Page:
NEW YORK (AdAge.com) -- CBS is approaching a 90% sell-out for its Feb. 7, 2010, broadcast of Super Bowl XLIV, according to the network's head of sports sales, meaning the Tiffany network likely has only between six and 12 30-second ad spots left to sell from the 62 typically sold for this classic TV event.
Sales have been "surprisingly good," said John Bogusz, CBS's exec VP-sports sales and marketing, who suggested CBS was pacing ahead of Super Bowl ad sales for the 2007 Super Bowl telecast, the last time the network broadcast the game. He said CBS has "a couple of units" left to sell in the first half of the game, but that the bulk of remaining inventory is in the fourth quarter of the contest.
While monitoring Super Bowl ad sales has long been an ad-industry pastime, this season's process is also being viewed as a barometer of a battered ad economy. In the last Super Bowl broadcast, the economy weighed so heavily on marketers that no U.S. automaker put an ad in the game, and nor did FedEx Corp., a veteran ad supporter of the event.
It's not clear that these companies will return, though General Motors has been considering using the Super Bowl to advertise its GMC vehicles, according to people familiar with the situation. A FedEx spokeswoman did not return a call seeking comment. The company has previously said it was mulling a Super Bowl return.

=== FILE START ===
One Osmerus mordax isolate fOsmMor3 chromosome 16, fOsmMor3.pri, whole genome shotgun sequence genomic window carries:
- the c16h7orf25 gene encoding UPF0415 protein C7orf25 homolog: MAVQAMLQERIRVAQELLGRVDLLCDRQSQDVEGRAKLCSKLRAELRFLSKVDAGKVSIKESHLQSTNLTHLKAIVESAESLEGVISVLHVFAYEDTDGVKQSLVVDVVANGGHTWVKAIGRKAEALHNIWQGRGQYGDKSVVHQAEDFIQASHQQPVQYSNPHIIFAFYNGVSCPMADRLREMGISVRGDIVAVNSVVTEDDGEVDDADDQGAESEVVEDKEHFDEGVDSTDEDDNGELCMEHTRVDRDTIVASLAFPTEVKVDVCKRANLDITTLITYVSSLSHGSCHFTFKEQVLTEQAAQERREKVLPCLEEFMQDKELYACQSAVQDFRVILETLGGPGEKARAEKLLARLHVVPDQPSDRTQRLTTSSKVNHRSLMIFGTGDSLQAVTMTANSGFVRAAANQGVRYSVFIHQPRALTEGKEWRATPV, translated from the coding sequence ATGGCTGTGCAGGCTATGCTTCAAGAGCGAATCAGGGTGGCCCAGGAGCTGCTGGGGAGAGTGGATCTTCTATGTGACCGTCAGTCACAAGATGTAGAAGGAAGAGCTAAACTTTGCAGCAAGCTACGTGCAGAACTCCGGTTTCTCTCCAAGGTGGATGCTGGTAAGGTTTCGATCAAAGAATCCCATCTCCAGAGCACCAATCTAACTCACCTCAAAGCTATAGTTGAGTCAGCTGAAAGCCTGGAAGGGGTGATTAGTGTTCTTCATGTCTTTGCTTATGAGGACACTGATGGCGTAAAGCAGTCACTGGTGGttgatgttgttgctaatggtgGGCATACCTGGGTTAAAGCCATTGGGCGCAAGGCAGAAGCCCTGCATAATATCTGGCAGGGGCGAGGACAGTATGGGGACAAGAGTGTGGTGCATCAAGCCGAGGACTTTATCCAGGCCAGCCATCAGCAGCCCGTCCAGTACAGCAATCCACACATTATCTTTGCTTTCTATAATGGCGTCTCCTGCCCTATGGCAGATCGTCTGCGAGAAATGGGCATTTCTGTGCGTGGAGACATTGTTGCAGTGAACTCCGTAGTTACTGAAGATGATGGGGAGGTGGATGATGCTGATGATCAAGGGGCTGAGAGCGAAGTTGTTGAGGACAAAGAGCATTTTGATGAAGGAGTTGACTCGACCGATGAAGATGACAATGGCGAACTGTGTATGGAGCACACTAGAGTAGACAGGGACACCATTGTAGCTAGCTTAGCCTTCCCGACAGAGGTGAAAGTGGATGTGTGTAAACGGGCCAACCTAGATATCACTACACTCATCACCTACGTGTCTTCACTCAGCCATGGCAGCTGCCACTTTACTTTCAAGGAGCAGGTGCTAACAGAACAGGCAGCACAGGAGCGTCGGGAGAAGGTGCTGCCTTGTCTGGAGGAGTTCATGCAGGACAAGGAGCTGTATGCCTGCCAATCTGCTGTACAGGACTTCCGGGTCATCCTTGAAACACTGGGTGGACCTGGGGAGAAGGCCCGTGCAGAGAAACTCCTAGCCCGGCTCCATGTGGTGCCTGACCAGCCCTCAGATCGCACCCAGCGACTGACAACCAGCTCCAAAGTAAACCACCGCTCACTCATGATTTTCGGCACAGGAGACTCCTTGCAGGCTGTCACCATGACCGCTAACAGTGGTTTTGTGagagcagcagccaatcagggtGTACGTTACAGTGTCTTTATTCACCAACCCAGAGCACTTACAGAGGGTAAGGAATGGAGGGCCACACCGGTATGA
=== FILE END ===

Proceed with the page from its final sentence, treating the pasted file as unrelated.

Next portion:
Motorola, which is the maker of the handset for the new Droid smartphone being sold by Verizon Wireless, will advertise in the game, according to people familiar with the situation. "At this time we have no comment and no information to share," a Motorola spokeswoman said in a statement sent via e-mail.
CBS has sought between $2.5 million and $3 million for a 30-second ad, with the higher prices allocated to prime inventory, such as the first ad in a commercial break closer to the start of the pigskin skirmish. Many of those "A" spots have already been sold, according to media buyers.
Foreign automakers are showing robust interest in the next Super Bowl broadcast, with Hyundai Motor, which also had a strong presence in the last broadcast, already signing up. Other advertisers who have already signaled they will appear in the upcoming Super Bowl include Bridgestone, GoDaddy.com, PepsiCo, Careerbuilder and, of course, InBev Anheuser-Busch. Monster is also taking part, according to people familiar with the situation, though the company has yet to publicly confirm its presence.